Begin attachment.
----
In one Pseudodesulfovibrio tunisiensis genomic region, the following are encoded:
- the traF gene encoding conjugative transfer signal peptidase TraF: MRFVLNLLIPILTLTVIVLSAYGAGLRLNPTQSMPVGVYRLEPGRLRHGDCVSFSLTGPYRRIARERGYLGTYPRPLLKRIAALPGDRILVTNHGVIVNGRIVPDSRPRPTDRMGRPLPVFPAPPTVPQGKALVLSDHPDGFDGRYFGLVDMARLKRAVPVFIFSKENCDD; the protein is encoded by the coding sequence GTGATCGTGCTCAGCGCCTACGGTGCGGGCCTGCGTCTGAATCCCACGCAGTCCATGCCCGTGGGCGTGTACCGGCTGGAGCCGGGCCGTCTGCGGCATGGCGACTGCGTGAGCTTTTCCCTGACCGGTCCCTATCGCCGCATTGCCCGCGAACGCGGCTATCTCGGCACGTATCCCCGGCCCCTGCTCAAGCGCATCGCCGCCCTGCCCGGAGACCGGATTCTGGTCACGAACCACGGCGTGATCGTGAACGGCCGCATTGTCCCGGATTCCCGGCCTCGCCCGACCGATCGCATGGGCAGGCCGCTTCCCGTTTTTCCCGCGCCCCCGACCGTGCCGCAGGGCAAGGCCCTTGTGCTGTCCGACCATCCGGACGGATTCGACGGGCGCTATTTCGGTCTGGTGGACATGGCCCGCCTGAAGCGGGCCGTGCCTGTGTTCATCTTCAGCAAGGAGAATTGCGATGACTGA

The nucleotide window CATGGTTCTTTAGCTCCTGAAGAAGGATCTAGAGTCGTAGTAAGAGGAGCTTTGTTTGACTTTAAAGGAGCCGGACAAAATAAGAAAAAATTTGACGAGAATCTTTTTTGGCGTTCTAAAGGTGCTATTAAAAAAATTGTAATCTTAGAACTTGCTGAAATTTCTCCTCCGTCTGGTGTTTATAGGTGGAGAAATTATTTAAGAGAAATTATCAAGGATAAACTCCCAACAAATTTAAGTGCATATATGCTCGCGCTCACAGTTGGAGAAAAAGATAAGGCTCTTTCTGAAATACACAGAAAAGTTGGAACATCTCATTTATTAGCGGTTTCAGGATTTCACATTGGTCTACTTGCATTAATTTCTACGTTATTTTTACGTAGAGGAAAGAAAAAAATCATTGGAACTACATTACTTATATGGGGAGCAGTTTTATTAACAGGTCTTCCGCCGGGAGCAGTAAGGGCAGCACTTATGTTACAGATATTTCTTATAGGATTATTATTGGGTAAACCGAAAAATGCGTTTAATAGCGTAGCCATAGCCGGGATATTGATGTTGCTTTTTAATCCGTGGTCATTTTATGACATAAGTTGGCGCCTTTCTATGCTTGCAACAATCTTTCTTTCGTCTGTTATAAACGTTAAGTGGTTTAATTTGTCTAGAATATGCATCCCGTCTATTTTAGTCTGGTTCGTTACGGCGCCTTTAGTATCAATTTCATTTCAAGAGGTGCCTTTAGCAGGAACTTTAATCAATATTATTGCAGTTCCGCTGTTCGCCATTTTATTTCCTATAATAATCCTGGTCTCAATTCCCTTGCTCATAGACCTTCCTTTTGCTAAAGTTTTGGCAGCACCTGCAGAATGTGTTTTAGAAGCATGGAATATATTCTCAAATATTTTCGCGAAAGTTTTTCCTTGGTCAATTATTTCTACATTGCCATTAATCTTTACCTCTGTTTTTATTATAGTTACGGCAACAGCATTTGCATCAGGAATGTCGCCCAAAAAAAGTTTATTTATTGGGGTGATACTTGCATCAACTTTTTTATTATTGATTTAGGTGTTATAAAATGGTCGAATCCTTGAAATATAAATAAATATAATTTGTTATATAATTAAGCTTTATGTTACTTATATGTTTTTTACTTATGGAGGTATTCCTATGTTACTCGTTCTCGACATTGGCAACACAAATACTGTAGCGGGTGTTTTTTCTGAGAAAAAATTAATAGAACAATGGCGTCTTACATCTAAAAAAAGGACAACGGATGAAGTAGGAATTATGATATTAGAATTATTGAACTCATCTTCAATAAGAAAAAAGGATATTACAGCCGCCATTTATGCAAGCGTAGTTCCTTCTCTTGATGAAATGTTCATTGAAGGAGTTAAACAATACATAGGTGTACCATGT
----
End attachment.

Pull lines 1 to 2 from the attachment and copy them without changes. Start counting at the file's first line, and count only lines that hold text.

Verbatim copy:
In one Pseudodesulfovibrio tunisiensis genomic region, the following are encoded:
- the traF gene encoding conjugative transfer signal peptidase TraF: MRFVLNLLIPILTLTVIVLSAYGAGLRLNPTQSMPVGVYRLEPGRLRHGDCVSFSLTGPYRRIARERGYLGTYPRPLLKRIAALPGDRILVTNHGVIVNGRIVPDSRPRPTDRMGRPLPVFPAPPTVPQGKALVLSDHPDGFDGRYFGLVDMARLKRAVPVFIFSKENCDD; the protein is encoded by the coding sequence GTGATCGTGCTCAGCGCCTACGGTGCGGGCCTGCGTCTGAATCCCACGCAGTCCATGCCCGTGGGCGTGTACCGGCTGGAGCCGGGCCGTCTGCGGCATGGCGACTGCGTGAGCTTTTCCCTGACCGGTCCCTATCGCCGCATTGCCCGCGAACGCGGCTATCTCGGCACGTATCCCCGGCCCCTGCTCAAGCGCATCGCCGCCCTGCCCGGAGACCGGATTCTGGTCACGAACCACGGCGTGATCGTGAACGGCCGCATTGTCCCGGATTCCCGGCCTCGCCCGACCGATCGCATGGGCAGGCCGCTTCCCGTTTTTCCCGCGCCCCCGACCGTGCCGCAGGGCAAGGCCCTTGTGCTGTCCGACCATCCGGACGGATTCGACGGGCGCTATTTCGGTCTGGTGGACATGGCCCGCCTGAAGCGGGCCGTGCCTGTGTTCATCTTCAGCAAGGAGAATTGCGATGACTGA